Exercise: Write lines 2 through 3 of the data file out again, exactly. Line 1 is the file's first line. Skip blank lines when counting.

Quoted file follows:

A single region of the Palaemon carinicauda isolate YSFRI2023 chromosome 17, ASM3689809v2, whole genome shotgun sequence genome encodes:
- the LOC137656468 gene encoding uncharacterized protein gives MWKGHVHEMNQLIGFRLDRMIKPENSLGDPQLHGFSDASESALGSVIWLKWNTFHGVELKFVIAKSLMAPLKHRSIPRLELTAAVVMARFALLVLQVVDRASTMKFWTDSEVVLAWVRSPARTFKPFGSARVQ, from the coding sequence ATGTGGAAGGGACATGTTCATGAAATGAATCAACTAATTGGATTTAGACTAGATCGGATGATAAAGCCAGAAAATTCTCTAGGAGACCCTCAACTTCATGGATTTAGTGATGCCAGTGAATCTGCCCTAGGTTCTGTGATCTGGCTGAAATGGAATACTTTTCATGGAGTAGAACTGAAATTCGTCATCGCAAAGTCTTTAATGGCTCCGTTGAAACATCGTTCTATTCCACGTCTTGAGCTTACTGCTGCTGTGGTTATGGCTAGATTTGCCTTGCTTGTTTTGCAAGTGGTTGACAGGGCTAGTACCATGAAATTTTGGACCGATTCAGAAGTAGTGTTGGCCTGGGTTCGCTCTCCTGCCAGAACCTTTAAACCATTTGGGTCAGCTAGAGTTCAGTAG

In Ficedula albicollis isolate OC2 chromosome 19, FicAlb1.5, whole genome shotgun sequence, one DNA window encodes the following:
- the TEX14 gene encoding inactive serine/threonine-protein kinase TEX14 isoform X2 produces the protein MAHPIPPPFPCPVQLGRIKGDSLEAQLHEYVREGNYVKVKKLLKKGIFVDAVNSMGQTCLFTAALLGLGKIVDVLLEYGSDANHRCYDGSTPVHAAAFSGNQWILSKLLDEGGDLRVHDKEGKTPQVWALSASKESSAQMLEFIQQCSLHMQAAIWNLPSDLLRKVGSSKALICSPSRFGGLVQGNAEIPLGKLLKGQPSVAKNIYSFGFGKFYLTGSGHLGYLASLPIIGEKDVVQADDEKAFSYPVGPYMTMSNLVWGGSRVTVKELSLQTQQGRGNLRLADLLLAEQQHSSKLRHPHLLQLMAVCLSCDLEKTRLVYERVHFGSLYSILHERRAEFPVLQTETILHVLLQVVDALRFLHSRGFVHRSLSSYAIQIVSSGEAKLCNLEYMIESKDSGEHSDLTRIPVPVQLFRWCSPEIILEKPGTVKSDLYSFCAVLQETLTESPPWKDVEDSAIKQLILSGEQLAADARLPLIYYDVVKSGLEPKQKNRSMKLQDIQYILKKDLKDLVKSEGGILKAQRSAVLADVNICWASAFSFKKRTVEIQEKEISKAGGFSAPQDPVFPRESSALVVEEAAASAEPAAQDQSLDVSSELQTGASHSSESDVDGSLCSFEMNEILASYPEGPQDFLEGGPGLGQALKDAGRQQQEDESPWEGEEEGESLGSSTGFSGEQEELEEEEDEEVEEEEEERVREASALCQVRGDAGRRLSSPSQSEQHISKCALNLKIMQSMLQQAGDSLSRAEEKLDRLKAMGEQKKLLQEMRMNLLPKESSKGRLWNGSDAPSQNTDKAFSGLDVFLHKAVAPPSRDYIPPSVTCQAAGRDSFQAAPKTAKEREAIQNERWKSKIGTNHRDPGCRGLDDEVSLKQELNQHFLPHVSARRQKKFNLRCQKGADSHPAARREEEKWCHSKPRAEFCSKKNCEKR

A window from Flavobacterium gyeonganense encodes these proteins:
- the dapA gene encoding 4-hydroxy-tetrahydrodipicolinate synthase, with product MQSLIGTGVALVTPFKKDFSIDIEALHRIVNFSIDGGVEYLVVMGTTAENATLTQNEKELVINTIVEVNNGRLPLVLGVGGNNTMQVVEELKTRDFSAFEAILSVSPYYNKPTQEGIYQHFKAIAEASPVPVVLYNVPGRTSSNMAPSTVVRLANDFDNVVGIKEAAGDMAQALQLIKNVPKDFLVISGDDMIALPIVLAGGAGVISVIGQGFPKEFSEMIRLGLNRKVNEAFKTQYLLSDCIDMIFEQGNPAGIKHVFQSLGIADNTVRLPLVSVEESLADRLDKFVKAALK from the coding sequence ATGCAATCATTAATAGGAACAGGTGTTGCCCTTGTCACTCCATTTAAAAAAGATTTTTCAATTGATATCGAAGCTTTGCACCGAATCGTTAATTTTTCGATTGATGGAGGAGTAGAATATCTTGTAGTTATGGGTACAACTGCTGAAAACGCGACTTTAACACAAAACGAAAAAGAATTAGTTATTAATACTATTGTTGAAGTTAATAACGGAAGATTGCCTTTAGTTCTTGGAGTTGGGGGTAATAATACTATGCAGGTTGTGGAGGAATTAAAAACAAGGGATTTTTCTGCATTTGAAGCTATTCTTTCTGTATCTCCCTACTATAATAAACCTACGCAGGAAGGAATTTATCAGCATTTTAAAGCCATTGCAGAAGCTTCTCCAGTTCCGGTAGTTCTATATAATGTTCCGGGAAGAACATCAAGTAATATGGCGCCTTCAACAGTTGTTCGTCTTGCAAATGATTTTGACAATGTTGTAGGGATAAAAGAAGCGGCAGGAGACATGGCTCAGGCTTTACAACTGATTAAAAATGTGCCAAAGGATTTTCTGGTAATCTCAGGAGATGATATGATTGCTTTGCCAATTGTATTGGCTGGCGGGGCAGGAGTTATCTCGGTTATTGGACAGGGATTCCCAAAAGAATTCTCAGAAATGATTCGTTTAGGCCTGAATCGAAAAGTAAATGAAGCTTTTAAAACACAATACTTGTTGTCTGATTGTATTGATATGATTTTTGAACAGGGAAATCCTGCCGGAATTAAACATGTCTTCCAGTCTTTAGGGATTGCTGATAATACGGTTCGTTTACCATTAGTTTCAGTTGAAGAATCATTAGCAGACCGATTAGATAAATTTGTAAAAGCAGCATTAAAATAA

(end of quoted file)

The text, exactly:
- the LOC137656468 gene encoding uncharacterized protein gives MWKGHVHEMNQLIGFRLDRMIKPENSLGDPQLHGFSDASESALGSVIWLKWNTFHGVELKFVIAKSLMAPLKHRSIPRLELTAAVVMARFALLVLQVVDRASTMKFWTDSEVVLAWVRSPARTFKPFGSARVQ, from the coding sequence ATGTGGAAGGGACATGTTCATGAAATGAATCAACTAATTGGATTTAGACTAGATCGGATGATAAAGCCAGAAAATTCTCTAGGAGACCCTCAACTTCATGGATTTAGTGATGCCAGTGAATCTGCCCTAGGTTCTGTGATCTGGCTGAAATGGAATACTTTTCATGGAGTAGAACTGAAATTCGTCATCGCAAAGTCTTTAATGGCTCCGTTGAAACATCGTTCTATTCCACGTCTTGAGCTTACTGCTGCTGTGGTTATGGCTAGATTTGCCTTGCTTGTTTTGCAAGTGGTTGACAGGGCTAGTACCATGAAATTTTGGACCGATTCAGAAGTAGTGTTGGCCTGGGTTCGCTCTCCTGCCAGAACCTTTAAACCATTTGGGTCAGCTAGAGTTCAGTAG

In Ficedula albicollis isolate OC2 chromosome 19, FicAlb1.5, whole genome shotgun sequence, one DNA window encodes the following: